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re: Coding Without Google VIEW POST

FULL DISCUSSION
 

The problem for me or not the distractions, but the fact that the information is so fleeting when you look it up on the web. I always feel a little sting of shame when I have a basic problem I know I've solved before, but have to look it up on the web again because I forgot the syntax. This might even happen multiple times, especially when the answer can be copy-pasted from stack overflow directly.

I recently read as a sidenote somewhere that inexperienced developers simply copy paste stuff from stack overflow without understanding it, and I had to admit that even though I consider myself quite experienced, I do not even try to read the code most of the time. As a result I started to try to at least read and understand the code I was copy-pasting and that has helped me to learn more from googling for answers.

Where the internet has helped improve my coding skills, was when I started to read open source source code.

So as a whole, I think the Internet has helped me improve on some levels, made me lazy on others, and sometimes it's the way I use it that makes the difference between help and hindrance.

 

One thing that's helped me when StackOverflow has the perfect piece of code, is to force myself to manually transcribe it instead of just using copy-paste. I have to pay more attention to how the code actually works and I get a more immediate opportunity to customise it to the project I'm working on.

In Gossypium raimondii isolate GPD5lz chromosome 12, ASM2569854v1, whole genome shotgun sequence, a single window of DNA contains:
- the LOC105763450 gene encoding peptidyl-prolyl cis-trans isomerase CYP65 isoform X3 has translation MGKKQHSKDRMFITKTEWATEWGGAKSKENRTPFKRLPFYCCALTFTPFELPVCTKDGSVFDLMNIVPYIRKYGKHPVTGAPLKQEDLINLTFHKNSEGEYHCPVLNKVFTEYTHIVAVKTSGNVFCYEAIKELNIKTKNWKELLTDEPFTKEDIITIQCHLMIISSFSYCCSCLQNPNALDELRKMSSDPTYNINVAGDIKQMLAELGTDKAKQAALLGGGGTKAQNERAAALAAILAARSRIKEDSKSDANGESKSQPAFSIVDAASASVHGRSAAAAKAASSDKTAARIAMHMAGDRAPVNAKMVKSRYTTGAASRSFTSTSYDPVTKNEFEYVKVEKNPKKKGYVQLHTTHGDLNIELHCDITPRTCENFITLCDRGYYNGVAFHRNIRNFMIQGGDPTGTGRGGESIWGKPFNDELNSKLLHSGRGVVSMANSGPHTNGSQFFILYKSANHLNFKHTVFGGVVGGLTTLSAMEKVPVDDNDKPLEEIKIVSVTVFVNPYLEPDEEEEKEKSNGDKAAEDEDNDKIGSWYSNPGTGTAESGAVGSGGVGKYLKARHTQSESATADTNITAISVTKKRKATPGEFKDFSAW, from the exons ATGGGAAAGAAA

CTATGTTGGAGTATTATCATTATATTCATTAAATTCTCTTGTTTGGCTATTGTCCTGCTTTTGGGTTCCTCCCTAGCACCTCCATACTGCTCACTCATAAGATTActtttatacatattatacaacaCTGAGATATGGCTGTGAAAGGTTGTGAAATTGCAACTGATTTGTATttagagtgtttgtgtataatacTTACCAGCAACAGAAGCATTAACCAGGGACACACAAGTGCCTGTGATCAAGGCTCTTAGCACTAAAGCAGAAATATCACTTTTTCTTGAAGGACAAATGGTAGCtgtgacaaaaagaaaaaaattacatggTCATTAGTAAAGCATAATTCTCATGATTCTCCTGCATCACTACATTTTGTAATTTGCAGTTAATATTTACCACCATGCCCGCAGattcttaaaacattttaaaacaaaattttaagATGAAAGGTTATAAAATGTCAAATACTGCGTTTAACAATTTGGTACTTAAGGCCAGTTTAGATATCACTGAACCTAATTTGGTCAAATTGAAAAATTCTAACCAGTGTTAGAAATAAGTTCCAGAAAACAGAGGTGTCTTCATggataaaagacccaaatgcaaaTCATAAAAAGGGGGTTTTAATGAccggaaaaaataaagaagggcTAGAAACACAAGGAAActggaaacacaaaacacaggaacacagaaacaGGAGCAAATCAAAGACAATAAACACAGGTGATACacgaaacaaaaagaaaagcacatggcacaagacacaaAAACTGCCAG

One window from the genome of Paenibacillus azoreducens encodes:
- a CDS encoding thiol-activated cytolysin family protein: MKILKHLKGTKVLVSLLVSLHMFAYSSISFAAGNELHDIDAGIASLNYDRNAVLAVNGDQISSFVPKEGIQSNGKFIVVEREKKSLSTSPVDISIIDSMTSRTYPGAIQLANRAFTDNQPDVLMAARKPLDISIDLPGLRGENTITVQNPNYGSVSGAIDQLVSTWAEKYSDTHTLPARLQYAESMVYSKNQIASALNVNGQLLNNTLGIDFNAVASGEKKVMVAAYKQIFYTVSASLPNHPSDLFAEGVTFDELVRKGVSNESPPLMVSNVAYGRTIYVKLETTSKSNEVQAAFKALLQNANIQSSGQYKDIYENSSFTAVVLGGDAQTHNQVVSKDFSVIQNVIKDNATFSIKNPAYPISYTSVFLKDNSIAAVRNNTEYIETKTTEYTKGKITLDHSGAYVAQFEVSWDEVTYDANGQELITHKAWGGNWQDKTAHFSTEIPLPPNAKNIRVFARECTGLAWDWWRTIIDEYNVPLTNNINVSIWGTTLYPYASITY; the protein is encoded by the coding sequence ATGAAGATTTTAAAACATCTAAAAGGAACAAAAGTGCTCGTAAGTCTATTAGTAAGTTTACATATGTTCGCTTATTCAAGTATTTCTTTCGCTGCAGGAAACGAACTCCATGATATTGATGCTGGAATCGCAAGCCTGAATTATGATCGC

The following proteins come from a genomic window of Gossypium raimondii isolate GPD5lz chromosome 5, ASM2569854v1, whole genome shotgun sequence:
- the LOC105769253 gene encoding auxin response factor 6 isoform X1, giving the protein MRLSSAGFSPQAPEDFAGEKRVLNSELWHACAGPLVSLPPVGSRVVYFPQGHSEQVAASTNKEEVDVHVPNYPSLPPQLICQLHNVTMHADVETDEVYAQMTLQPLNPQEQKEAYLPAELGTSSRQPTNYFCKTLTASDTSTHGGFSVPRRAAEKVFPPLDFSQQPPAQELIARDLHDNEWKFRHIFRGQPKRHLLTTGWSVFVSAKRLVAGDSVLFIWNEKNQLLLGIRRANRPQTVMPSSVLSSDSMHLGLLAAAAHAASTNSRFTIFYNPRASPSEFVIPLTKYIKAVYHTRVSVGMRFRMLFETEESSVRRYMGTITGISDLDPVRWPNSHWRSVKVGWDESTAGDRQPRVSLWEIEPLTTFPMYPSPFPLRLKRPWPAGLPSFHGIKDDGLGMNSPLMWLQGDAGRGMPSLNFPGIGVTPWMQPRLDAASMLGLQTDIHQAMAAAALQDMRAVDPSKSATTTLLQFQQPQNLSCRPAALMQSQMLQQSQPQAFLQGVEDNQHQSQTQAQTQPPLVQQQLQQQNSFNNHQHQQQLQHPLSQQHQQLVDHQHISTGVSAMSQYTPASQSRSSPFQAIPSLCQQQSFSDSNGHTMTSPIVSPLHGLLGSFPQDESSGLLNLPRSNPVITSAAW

If you paste code in without understanding it, how will you maintain it when you have to make a change in a couple of months? How do you know it doesn't have bugs, or a condition which will have a knock-on effect in your program?

I cannot fathom why anyone would use foreign code like this when it's not at least black boxed into its own library.

 

I have a makeshift rule that "I will not reuse code I do not understand". If I'm going to copy-paste something, it's going to be after I spend an extensive time actually learning and understanding exactly what it's doing. It made life hard at the beginning. Then my own knowledge started to grow at a very accelerating rate compared to before, along with the fact that debugging issues became a breeze because I immediately know what's wrong. Even if not immediately because of a more complex issue, it's still actually solvable in a much more timely fashion!

It took me two years, three distinctly different projects and technology stacks, and countless tutorials + reading + Stack Overflow visits to finally get to this stage. Just keep at it, it's definitely worth it in the end.

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